Recently parallel platforms, also known as Stewart platforms, have been the subject of much active research because of their distinct advantages over serially linked manipulators. Parallel platforms may have a great impact, especially in the field of machine tools. Parallel platforms are however, not yet commonly used as machine tools. The main reason for this is the lack of a general and rationally based design system that is also easily implementable. The availability of such a system will allow for the set-up of a platform so that, not only will the task be executable, but it will also be performed in an optimum manner according to a criterion specified by the user. This study proposes an easy to use methodology that may by applied to the optimum design of planar parallel platforms for machining applications. The design methodology presented here is based on mathematical optimization. This approach is simple and intuitive, and all the most important design criteria can be implemented, in some mathematical form, in the application of the proposed optimization methodology. Six possible design variables are defined, all related to the physical dimensions and placement of the platform for a prescribed task. Different platform designs are studied by using different combinations of design variables, where some design variables are fixed at specific values while the remaining design variables are allowed to vary. Two types of design constraints are considered, namely geometrical constraints that specify physical bounds on the platform size and placement, and secondly, limits on the maximum and minimum allowable actuator leg lengths. The platform design is optimized according to a prescribed criterion. Two design criteria, also called cost functions, are considered in this study. The first is the minimization of the actuator forces as the manipulator executes a prescribed task. The actuator forces are calculated by means of a dynamical analysis software package, DADS. The other design criterion is the maximization of the so-called quality index over the prescribed tool path. The success of mathematical design optimization depends largely on the optimization algorithm that is used to solve the minimization problem. It is shown in this study that the minimization of the actuator forces is a difficult problem to solve by mathematical optimization. Important reasons for this are that some of the cost functions considered here have discontinuities in their gradients with respect to the design variables, and that they are also highly non-convex and non¬quadratic. Another difficulty is the presence of numerical noise superimposed on the cost functions. For this reasons the robust and reliable LFOPC optimization algorithm, of Snyman was used. This method, although relatively slow to converge, was highly successful in solving the various design optimization problems. Because of the slow convergence of the method and the computational cost of evaluating the actuator force cost function and gradients when many design variables are involved, it was decided to attempt to speed up convergence by the use of an approximation method. The approximation algorithm. Dynamic-Q also proposed by Snyman, was selected and its application illustrated by solving a design problem with many design variables. This algorithm quickly converged to an acceptable optimum design. The main conclusion of this study is that the design methodology proposed here can successfully be applied to the design of planar Stewart platforms and may easily be extended to also apply to spatial Stewart platforms. This methodology solves difficult design problems that are inherent to the design of parallel manipulators. Its future implementation in a more comprehensive design and operating system for Stewart platforms to be used for machining tasks is therefore imperative.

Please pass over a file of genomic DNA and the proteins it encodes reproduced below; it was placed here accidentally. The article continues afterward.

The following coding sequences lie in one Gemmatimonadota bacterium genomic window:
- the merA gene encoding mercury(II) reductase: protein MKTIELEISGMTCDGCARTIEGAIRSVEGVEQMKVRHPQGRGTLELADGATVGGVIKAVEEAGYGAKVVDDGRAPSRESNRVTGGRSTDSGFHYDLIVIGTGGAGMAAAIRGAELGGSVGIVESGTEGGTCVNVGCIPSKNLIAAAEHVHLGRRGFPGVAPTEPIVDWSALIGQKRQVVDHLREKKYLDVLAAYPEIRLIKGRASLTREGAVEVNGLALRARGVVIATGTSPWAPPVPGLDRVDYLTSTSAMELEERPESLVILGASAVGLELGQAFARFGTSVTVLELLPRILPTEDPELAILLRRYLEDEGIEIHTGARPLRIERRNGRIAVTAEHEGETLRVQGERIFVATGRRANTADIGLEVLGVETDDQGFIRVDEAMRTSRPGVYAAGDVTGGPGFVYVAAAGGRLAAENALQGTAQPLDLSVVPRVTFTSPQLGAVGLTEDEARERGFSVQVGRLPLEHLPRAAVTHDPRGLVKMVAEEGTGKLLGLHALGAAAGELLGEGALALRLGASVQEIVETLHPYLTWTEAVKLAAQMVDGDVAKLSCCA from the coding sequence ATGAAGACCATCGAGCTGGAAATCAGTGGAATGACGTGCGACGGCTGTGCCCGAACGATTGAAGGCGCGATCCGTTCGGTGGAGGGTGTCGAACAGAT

Dissertation (M Eng (Mechanical Engineering))--University of Pretoria, 2007.